Latest Demo – April 2018






Download Lamorna Engine Tech Demo April 2018

[For 64 bit modern versions of Windows]

The last 6 months I’ve had my head down working to bring the engine’s systems to a professional level of quality. In the years spent pottering part time on the engine I found it sufficient just to get a system working then move on. Who wants to spend days on end pouring over minutiae when there’s animation and particle effects to work on? There was no compulsion to put in that final 10% to ensure the system was rock solid. As a result the engine’s functionality has been almost there, but not quite. The collision scheme is a good case in point, it worked most of the time but there would be those moments when the player pressed against a wall at a certain speed and angle and fell straight through the floor. This is acceptable in a home brew project, but not in an aspiring commercial product. There’s a saying along the lines of the last 10% is as hard as the preceding 90% and I found that to be true. After some effort the engine is well on it’s way to being a simple yet robust product. Here’s a brief synopsis of changes:

  • An entity-component system. The old entity code, which was a tangled mess, is gone, replaced by my own take on an ECS. So far I’m very happy with it. Components are stored in a common database, entities only exist implicitly, and systems know nothing about entities, only the components they operate on.
  • Rock solid collision scheme. I converted the collision code to use fixed point math, which gave me the precision guarantees I needed. As an added bonus, the approach will allow me to support non-axis aligned surfaces when the time comes. The collision scheme is now threaded.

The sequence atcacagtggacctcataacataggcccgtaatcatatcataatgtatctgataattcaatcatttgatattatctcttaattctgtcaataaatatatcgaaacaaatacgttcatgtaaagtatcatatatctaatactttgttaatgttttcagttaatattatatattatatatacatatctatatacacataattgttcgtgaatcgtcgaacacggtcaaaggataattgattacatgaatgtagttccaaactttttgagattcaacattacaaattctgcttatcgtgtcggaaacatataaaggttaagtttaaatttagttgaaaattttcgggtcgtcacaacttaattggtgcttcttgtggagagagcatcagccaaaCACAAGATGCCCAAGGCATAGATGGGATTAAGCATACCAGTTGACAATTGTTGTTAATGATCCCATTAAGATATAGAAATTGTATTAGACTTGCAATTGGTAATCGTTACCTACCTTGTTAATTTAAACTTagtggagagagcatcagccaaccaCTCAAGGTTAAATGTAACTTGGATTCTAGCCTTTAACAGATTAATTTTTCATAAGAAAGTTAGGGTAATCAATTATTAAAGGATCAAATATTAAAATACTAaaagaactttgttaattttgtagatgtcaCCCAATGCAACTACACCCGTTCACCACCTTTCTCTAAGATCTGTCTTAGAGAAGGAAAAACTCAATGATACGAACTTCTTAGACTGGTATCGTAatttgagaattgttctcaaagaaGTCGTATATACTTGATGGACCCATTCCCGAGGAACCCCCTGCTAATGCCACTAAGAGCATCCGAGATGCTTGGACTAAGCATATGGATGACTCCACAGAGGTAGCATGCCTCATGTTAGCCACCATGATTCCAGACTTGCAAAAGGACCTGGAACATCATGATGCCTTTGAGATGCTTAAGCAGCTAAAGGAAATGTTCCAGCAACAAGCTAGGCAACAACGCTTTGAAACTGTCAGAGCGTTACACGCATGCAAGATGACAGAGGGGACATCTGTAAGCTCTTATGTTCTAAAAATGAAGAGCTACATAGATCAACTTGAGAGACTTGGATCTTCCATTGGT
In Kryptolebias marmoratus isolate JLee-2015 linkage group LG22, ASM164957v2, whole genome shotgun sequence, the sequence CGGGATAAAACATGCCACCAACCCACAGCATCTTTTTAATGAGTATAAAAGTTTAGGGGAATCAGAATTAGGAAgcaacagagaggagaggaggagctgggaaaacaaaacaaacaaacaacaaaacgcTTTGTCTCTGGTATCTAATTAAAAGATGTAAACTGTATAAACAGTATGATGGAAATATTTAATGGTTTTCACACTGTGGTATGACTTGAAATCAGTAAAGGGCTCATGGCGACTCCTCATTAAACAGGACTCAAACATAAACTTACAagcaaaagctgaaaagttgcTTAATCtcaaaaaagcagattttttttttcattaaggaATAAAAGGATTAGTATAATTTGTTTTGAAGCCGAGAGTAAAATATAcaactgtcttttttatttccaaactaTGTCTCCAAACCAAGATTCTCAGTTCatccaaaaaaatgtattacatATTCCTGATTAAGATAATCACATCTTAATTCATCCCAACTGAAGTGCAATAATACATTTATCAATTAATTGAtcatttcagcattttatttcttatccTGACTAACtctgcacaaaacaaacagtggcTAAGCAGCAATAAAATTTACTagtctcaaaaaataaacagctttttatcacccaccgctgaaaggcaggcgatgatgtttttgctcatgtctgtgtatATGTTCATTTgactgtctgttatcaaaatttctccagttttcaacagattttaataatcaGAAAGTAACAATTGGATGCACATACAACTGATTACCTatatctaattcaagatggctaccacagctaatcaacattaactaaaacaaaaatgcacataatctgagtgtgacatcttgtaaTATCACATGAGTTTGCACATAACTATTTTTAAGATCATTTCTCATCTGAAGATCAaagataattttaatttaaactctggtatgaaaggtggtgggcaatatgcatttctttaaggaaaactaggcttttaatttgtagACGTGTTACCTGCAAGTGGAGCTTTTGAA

• Fixed point representations for absolute positions. For precision purposes I moved all absolute positions to use 16:16 fixed point. This gives me numerical stability guarantees for larger maps going forwards.
  • MIP-mapping. The engine now does per-fragment mip-mapping. I would have implemented it per-pixel but found myself stymied by the gaps in theĀ  SSE 2.0 vector instruction set. A variadic bit shift and bit scan instruction would have made this possible. I’d like a ubiquitous vector complete ISA please!
  • Texture filtering, then not. I experimented with bi- & tri- linear filtering, coupled with texture blending on a number of surfaces. Since the dynamic light maps that power the world ‘painting’ effect are only updated in the topmost MIP, my idea was to smooth the transition out with filtering. It ended up eating too much performance, and I have returned to point sampling on all surfaces, with multi-texture blending available where needed. Since the the light maps are much lower resolution than the screen, it proved faster to generate new MIP hierarchies for updated surfaces each frame than do filtering in the pixel shader.
  • Switch to 64 bit. I bit the bullet and faced down a bunch of errors relating to compiling in 64 bit, in the end it didn’t take long to resolve.
  • General improvements in renderer. I worked the rendering pipeline code over and tidied up a bunch of things.
  • Broad improvements in the sound system.

There are still a host of minor things to do, but the engine has taken a big step forward. The game systems are pretty much where I want them to be, save a few tweaks. Next I move onto a small game project, details to follow!


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